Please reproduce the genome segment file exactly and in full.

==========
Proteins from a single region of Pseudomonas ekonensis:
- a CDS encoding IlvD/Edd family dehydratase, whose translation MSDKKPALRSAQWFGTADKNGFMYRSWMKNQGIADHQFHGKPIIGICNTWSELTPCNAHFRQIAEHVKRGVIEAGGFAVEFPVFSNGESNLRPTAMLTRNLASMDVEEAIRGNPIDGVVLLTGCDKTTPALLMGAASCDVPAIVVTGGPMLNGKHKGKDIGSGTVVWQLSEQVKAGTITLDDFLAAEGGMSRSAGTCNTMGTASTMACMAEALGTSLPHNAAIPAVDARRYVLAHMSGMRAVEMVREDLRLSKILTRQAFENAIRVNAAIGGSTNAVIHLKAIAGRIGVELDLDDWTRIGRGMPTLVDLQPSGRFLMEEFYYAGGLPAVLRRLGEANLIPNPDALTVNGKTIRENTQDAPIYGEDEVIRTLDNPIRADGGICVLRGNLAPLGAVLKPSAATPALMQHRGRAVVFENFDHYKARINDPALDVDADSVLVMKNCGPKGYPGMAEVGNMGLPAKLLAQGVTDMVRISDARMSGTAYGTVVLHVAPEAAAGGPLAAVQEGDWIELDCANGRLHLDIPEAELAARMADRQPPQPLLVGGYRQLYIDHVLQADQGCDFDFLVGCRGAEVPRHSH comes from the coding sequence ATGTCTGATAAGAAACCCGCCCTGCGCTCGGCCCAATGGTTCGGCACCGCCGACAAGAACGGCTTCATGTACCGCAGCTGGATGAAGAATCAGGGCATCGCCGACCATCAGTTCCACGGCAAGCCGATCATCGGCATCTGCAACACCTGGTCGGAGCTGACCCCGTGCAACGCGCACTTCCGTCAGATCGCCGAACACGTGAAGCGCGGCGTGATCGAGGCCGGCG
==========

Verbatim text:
Proteins from a single region of Pseudomonas ekonensis:
- a CDS encoding IlvD/Edd family dehydratase, whose translation MSDKKPALRSAQWFGTADKNGFMYRSWMKNQGIADHQFHGKPIIGICNTWSELTPCNAHFRQIAEHVKRGVIEAGGFAVEFPVFSNGESNLRPTAMLTRNLASMDVEEAIRGNPIDGVVLLTGCDKTTPALLMGAASCDVPAIVVTGGPMLNGKHKGKDIGSGTVVWQLSEQVKAGTITLDDFLAAEGGMSRSAGTCNTMGTASTMACMAEALGTSLPHNAAIPAVDARRYVLAHMSGMRAVEMVREDLRLSKILTRQAFENAIRVNAAIGGSTNAVIHLKAIAGRIGVELDLDDWTRIGRGMPTLVDLQPSGRFLMEEFYYAGGLPAVLRRLGEANLIPNPDALTVNGKTIRENTQDAPIYGEDEVIRTLDNPIRADGGICVLRGNLAPLGAVLKPSAATPALMQHRGRAVVFENFDHYKARINDPALDVDADSVLVMKNCGPKGYPGMAEVGNMGLPAKLLAQGVTDMVRISDARMSGTAYGTVVLHVAPEAAAGGPLAAVQEGDWIELDCANGRLHLDIPEAELAARMADRQPPQPLLVGGYRQLYIDHVLQADQGCDFDFLVGCRGAEVPRHSH comes from the coding sequence ATGTCTGATAAGAAACCCGCCCTGCGCTCGGCCCAATGGTTCGGCACCGCCGACAAGAACGGCTTCATGTACCGCAGCTGGATGAAGAATCAGGGCATCGCCGACCATCAGTTCCACGGCAAGCCGATCATCGGCATCTGCAACACCTGGTCGGAGCTGACCCCGTGCAACGCGCACTTCCGTCAGATCGCCGAACACGTGAAGCGCGGCGTGATCGAGGCCGGCG